The TeddyReg is an ultra low noise regulator designed to be used in pre-amplifiers, CD players, DACs etc. Its advantages are very low noise, and excellent filtering of the mains and rectification noise. Since it has such a high filtering capability it allows connecting many regulators to the same power rail, avoiding the need of special or multiple transformers. In addition, it does not require large transformers and smoothing capacitors.

On the downside, its output impedance is higher than most linear regulators (like the ALWSR or monolithic regulators like the LM317). This is not a problem in most circuits consuming low current. But it is not suitable for circuits requiring high variable currents like class A-B power amplifiers for this purpose another regulator the PowerReg can be used.

Another limitation is its slow startup time. The basic circuit takes several seconds to achieve the final output voltage, which may be problematic in CD players where the clock, the DAC, and other circuits need to synchronize when it is turned on. This limitation can be resolved however using the optional accelerator circuit described below.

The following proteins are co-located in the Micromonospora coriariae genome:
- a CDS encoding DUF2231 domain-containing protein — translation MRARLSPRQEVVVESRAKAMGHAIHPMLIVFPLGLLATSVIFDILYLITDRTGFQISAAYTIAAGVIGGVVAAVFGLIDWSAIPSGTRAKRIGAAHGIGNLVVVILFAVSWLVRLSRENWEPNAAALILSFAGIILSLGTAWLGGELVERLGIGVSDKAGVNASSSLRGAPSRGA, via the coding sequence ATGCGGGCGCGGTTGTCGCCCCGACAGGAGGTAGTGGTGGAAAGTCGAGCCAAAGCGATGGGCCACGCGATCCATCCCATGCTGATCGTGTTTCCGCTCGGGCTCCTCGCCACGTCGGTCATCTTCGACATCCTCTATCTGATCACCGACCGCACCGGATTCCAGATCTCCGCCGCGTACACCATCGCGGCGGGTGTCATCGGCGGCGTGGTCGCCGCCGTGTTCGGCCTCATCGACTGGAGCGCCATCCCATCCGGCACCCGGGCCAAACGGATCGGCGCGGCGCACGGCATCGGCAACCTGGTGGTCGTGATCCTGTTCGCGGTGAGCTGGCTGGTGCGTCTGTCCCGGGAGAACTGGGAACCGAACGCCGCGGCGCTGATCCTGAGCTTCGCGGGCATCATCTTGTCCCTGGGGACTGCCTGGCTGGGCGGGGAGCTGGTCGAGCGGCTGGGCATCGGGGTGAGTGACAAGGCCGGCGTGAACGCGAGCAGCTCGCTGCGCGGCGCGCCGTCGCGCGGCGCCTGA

The TeddyReg can be implemented both as a positive and negative voltage regulator.

Principle of Operation

The TeddyReg is built as a combination of a linear regulator followed by a very powerful gyrator. The linear regulator operates as pre-regulator and provides a first level low frequency noise filtering and line regulation. Line regulation is the capability to maintain a constant output voltage level on the output channel of a power supply despite changes to the input voltage. The gyrator is a low pass filter that controls a transistor in a way that the transistor passes only low frequencies. Our goal is to make it an ultra low pass filter, that is, pass DC (zero Hz) only and filter anything else.

The first stage is a standard implementation of the LM317 (U1, C1, C2, R1, R2, and C3). Better implementations such as Tracking Pre-regulators (TPR), or ALWSR can be used, but I found no benefit in doing that (unless you already have them).

The gyrator consists of a 2nd order low pass filter. The first stage (R3, C4) uses a 100K + 22-33uF Tantalum capacitor which filters noise at the audible spectrum. R4 works with R3 as a voltage divider to create some dropout on the gyrator. This dropout is necessary for a proper operation of the transistors. The second stage (R5, C5) uses a 100K + 0.1uF Ceramic capacitor to filter high frequencies up to tens and even hundreds of MHz. Don't ask me why, but filtering noise at these frequencies which are clearly above the audible spectrum has a very important effect on the sound.

R6 is used to prevent oscillations. R7 is optional and is used to bias Q1 (slightly reducing the output impedance)